Morton Denn

Albert Einstein Professor of Science and Engineering Emeritus

Main Affiliation

Chemical Engineering

Additional Departments/Affiliated Programs

Levich Institute


Steinman Hall



Morton Denn


The City College of New York, The City University of New York: 
Albert Einstein Professor of Science and Engineering Emeritus, 2014 - Present
Director, The Benjamin Levich Institute for Physico-Chemical Hydrodynamics, 2000 - 2015
Albert Einstein Professor of Science and Engineering, 2001 - 2014
Distinguished Professor of Chemical Engineering, 1999 - 2014
Professor of Physics, 2001 - 2014

Lawrence Berkeley National Laboratory:
Program Leader, Polymers and Composites, Center for Advanced Materials, 1983 - 1999
Head of Materials Chemistry, Materials Sciences Division, 1995 - 1998

University of California at Berkeley: 
Professor of Chemical Engineering, 1981- 99 (Chairman, Department of Chemical Engineering, 1991 - 1994)

University of Delaware:
Allan P. Colburn Professor, 1977-1981
Assistant Professor to Professor of Chemical Engineering, 1965 - 1977

Visiting Positions:
Massachusetts Institute of Technology, Dept. of Chem. Eng., Visiting Lecturer, 1978 - 1985
Technion-Israel Institute of Technology, Harry Pierce Professor, Sept., 1979 - Jan., 1980
California Institute of Technology, Chevron Energy Professor, Feb. - July, 1980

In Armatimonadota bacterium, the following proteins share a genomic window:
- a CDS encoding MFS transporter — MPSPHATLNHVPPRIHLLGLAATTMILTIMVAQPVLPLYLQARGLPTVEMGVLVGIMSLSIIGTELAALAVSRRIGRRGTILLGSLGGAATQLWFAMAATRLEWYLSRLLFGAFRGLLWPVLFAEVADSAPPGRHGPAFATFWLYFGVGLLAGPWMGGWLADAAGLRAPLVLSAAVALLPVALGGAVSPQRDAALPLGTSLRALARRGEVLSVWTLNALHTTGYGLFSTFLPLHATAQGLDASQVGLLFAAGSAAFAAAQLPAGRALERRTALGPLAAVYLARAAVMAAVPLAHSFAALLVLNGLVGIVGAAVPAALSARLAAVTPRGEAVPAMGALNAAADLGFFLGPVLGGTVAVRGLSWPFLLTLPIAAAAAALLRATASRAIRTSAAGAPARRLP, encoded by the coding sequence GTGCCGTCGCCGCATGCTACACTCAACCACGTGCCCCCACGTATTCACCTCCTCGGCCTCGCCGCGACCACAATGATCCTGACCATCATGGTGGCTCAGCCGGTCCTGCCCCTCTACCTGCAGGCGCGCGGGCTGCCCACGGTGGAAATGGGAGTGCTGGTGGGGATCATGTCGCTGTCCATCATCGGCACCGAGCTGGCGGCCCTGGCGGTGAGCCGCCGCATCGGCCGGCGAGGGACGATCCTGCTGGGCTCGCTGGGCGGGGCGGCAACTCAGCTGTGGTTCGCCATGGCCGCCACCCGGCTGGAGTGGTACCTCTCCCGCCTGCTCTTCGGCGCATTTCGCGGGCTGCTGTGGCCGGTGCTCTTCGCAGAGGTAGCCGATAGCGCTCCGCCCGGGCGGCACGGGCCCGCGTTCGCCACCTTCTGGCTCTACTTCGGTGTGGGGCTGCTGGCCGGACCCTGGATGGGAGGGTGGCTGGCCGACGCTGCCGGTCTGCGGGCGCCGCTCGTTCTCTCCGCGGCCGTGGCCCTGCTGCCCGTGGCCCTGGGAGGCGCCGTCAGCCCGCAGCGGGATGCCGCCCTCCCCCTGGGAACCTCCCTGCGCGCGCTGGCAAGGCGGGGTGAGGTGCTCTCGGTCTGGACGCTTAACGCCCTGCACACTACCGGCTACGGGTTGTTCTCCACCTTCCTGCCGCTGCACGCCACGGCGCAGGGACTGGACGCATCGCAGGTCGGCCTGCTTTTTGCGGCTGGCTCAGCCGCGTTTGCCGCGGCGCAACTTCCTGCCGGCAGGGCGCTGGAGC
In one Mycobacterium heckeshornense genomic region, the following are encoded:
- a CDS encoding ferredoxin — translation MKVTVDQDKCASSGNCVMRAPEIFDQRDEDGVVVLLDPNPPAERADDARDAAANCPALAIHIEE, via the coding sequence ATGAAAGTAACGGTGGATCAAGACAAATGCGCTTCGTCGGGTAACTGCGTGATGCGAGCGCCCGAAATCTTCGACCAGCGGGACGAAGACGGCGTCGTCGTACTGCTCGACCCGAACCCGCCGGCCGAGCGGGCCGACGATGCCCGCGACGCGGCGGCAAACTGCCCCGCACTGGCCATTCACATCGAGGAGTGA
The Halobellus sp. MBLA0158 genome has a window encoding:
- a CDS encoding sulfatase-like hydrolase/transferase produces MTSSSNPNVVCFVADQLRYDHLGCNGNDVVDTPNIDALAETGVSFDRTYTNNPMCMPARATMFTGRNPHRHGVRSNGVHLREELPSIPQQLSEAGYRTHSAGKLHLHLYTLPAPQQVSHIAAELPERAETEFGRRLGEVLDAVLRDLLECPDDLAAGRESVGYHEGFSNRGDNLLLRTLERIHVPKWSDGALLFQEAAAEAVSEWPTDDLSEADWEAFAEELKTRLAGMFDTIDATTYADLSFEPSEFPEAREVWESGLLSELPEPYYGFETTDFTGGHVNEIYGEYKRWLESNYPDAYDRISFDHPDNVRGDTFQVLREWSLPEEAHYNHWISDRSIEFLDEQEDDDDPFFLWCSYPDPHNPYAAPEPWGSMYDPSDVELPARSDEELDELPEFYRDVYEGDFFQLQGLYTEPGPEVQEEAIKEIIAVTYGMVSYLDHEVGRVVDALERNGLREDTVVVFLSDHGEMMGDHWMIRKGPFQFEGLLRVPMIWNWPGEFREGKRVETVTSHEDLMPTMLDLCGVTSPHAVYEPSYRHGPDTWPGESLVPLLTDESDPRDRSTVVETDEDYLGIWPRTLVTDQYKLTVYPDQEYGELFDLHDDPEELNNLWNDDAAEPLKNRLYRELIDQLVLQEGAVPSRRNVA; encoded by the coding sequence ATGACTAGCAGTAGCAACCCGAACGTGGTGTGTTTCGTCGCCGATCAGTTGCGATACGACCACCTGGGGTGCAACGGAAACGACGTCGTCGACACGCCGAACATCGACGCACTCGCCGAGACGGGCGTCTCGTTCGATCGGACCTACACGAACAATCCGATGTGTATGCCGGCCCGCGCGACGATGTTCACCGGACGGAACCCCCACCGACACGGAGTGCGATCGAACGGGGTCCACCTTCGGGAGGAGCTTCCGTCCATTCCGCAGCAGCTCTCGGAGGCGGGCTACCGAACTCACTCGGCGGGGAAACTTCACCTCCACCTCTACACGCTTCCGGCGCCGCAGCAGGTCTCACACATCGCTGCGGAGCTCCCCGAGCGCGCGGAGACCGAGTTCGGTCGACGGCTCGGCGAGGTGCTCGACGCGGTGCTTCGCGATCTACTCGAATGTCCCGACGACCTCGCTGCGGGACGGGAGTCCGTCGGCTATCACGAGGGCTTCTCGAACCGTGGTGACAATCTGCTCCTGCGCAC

University of Melbourne, Australia, Visiting Professor, Jan. - June, 1985
Hebrew University, Israel, Forchheimer Visiting Professor, Sept., 1998 - Jan., 1999
Hebrew University, Israel, Lady Davis Visiting Professor, Oct. 2009 - May 2010
Katholieke Universiteit Leuven, Erasmus Mundus Scholar, Eurheo Program, May - June 2011, 2014
University of Amsterdam, Institute of Physics, Visiting Scholar, June 2012, 2013, 2014, 2015



BSE., Chemical Engineering, Princeton University, 1961
Ph.D., Chemical Engineering, University of Minnesota, 1964
Postdoctoral Fellow, Dept. of Chemical Engineering, University of Delaware, 1964-65


Courses Taught

Rheology; polymer science; polymer processing; non-Newtonian fluid mechanics.

Research Interests

My research is broadly concerned with the use of rheology, non-Newtonian fluid mechanics, and polymer and particle physics to solve problems of interest in materials processing. We use whatever tools are most appropriate for the problem at hand, often in collaboration with colleagues who have specific expertise: continuum theory and simulation, molecular and particle-scale simulation, rheological measurement, and various spectroscopies.